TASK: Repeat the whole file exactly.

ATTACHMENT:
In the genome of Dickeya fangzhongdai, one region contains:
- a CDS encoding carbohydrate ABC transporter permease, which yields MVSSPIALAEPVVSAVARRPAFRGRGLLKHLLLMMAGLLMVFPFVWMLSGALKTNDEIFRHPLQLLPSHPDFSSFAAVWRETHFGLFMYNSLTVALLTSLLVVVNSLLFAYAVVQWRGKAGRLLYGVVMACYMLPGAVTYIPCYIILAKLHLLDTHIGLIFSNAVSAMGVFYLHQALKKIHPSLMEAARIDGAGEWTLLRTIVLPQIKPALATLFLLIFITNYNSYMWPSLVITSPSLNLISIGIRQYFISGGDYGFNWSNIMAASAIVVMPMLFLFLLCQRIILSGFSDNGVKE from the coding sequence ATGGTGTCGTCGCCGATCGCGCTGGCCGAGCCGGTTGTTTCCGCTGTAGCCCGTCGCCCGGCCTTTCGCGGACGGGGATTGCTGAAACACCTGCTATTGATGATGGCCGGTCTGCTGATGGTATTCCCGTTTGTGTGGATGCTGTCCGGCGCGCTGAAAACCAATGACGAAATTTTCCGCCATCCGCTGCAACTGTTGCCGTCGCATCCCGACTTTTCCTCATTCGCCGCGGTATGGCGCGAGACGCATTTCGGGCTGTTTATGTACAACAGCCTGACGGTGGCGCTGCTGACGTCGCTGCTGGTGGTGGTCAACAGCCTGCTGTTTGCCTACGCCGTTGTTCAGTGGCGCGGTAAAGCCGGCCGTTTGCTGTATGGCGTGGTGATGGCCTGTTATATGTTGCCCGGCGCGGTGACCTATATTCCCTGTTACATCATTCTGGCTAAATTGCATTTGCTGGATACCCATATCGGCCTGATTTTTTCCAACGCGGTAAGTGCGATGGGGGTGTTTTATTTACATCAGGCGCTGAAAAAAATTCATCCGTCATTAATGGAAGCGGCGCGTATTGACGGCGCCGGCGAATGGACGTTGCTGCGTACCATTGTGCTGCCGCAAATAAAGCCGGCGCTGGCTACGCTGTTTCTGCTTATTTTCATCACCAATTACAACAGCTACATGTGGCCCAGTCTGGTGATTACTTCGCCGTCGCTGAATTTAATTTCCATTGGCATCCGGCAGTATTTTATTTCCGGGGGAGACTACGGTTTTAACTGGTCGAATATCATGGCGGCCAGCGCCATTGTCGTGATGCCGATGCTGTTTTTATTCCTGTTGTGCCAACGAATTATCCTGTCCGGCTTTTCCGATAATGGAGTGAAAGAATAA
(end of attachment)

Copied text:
In the genome of Dickeya fangzhongdai, one region contains:
- a CDS encoding carbohydrate ABC transporter permease, which yields MVSSPIALAEPVVSAVARRPAFRGRGLLKHLLLMMAGLLMVFPFVWMLSGALKTNDEIFRHPLQLLPSHPDFSSFAAVWRETHFGLFMYNSLTVALLTSLLVVVNSLLFAYAVVQWRGKAGRLLYGVVMACYMLPGAVTYIPCYIILAKLHLLDTHIGLIFSNAVSAMGVFYLHQALKKIHPSLMEAARIDGAGEWTLLRTIVLPQIKPALATLFLLIFITNYNSYMWPSLVITSPSLNLISIGIRQYFISGGDYGFNWSNIMAASAIVVMPMLFLFLLCQRIILSGFSDNGVKE from the coding sequence ATGGTGTCGTCGCCGATCGCGCTGGCCGAGCCGGTTGTTTCCGCTGTAGCCCGTCGCCCGGCCTTTCGCGGACGGGGATTGCTGAAACACCTGCTATTGATGATGGCCGGTCTGCTGATGGTATTCCCGTTTGTGTGGATGCTGTCCGGCGCGCTGAAAACCAATGACGAAATTTTCCGCCATCCGCTGCAACTGTTGCCGTCGCATCCCGACTTTTCCTCATTCGCCGCGGTATGGCGCGAGACGCATTTCGGGCTGTTTATGTACAACAGCCTGACGGTGGCGCTGCTGACGTCGCTGCTGGTGGTGGTCAACAGCCTGCTGTTTGCCTACGCCGTTGTTCAGTGGCGCGGTAAAGCCGGCCGTTTGCTGTATGGCGTGGTGATGGCCTGTTATATGTTGCCCGGCGCGGTGACCTATATTCCCTGTTACATCATTCTGGCTAAATTGCATTTGCTGGATACCCATATCGGCCTGATTTTTTCCAACGCGGTAAGTGCGATGGGGGTGTTTTATTTACATCAGGCGCTGAAAAAAATTCATCCGTCATTAATGGAAGCGGCGCGTATTGACGGCGCCGGCGAATGGACGTTGCTGCGTACCATTGTGCTGCCGCAAATAAAGCCGGCGCTGGCTACGCTGTTTCTGCTTATTTTCATCACCAATTACAACAGCTACATGTGGCCCAGTCTGGTGATTACTTCGCCGTCGCTGAATTTAATTTCCATTGGCATCCGGCAGTATTTTATTTCCGGGGGAGACTACGGTTTTAACTGGTCGAATATCATGGCGGCCAGCGCCATTGTCGTGATGCCGATGCTGTTTTTATTCCTGTTGTGCCAACGAATTATCCTGTCCGGCTTTTCCGATAATGGAGTGAAAGAATAA